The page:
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Comparative Study
, 68 (4), 394-401

Dental Examinations for Quality Control: Peer Review Versus Self-Assessment

Comparative Study

Dental Examinations for Quality Control: Peer Review Versus Self-Assessment

P Milgrom et al. Am J Public Health.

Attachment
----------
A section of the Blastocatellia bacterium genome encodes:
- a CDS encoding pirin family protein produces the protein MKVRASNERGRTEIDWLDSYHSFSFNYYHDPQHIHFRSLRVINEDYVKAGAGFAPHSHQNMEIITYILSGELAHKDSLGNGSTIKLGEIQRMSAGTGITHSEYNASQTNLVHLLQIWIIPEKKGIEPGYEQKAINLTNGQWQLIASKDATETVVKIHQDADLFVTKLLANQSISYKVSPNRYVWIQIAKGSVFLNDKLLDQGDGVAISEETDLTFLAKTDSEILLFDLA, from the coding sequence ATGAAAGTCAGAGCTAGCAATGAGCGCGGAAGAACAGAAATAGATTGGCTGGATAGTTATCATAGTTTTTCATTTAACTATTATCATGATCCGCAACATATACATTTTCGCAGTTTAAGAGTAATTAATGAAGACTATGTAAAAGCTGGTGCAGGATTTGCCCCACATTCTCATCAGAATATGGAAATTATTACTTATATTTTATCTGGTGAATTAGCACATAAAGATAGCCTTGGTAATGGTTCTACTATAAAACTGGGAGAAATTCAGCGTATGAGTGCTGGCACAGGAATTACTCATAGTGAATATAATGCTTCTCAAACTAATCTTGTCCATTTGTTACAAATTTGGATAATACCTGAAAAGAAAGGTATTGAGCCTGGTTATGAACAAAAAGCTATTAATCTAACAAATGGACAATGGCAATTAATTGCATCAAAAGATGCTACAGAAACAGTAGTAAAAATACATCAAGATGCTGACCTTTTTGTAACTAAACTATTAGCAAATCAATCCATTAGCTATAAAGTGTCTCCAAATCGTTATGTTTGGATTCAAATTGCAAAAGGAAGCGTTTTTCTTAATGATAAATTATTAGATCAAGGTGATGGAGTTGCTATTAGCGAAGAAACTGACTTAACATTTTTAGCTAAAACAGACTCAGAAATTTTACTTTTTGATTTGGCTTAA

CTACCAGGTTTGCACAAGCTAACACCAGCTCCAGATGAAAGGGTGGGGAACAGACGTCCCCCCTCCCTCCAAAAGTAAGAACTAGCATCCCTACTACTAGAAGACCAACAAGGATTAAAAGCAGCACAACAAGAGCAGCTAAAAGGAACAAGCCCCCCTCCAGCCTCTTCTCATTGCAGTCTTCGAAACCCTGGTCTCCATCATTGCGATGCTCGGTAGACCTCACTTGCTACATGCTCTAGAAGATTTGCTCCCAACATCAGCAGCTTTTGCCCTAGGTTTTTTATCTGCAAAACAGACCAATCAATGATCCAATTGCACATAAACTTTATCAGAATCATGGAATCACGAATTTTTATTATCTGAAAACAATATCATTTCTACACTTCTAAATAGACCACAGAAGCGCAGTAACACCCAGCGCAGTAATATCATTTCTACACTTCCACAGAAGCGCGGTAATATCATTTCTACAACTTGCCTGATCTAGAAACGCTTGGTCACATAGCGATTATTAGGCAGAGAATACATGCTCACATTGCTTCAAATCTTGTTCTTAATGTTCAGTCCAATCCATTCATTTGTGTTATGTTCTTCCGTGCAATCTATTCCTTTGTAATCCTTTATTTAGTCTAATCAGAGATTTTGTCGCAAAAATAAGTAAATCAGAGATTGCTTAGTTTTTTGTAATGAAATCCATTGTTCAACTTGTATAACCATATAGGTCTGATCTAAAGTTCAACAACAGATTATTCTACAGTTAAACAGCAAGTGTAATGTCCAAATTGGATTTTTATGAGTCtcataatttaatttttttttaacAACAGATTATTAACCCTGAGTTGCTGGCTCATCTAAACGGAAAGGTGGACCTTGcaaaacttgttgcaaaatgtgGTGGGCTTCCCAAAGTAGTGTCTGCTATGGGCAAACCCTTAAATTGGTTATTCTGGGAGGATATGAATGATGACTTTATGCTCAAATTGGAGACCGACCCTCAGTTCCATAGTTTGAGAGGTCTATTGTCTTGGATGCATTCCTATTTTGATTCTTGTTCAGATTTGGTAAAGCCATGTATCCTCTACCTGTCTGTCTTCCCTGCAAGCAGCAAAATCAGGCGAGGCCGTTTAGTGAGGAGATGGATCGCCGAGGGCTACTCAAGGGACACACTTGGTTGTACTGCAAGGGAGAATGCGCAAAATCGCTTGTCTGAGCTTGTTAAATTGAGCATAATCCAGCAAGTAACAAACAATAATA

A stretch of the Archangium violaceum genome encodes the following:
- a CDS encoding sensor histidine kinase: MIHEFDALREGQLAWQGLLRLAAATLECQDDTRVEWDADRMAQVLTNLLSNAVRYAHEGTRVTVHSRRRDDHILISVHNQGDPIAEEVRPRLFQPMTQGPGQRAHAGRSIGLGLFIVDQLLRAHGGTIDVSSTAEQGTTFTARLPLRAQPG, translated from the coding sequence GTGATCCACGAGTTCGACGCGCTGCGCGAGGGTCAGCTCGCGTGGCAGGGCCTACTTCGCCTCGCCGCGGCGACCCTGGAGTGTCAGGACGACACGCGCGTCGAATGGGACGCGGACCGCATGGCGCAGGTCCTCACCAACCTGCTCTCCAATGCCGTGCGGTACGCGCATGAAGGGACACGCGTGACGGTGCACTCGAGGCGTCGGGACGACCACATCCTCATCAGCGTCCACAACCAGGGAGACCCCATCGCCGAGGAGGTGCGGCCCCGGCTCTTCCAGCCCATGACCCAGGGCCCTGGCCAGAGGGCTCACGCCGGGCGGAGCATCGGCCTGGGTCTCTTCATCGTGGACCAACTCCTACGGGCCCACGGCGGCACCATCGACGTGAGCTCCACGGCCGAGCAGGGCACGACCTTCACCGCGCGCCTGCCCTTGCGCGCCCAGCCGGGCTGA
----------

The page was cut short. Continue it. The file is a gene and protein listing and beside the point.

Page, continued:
This paper reports the dental care norms for restorative dentistry collected from examinations of 1,466 patients in 105 dental offices in Washington State during 1976. These results are part of a larger study, "Assessment of Care and Continuing Dental Education," being conducted by the University of Washington with the endorsement and cooperation of the Washington State Dental Association. Treatments in volunteer offices were evaluated either by colleagues (peer review) or by the practitioner himself (self-assessment). Two hundred twenty-four of 1,196 eligible dentists volunteered for the study. Patients from the practitioners' offices were randomly selected from office files by project staff. The study tests the proposition that, using standardized clinical evaluation procedures and comparable samples of treatment, dentists will be more critical of their own work than that of others. Results suggest a generally high level of care provided by volunteer practitioners and that self-assessments were significantly more critical than peer review.

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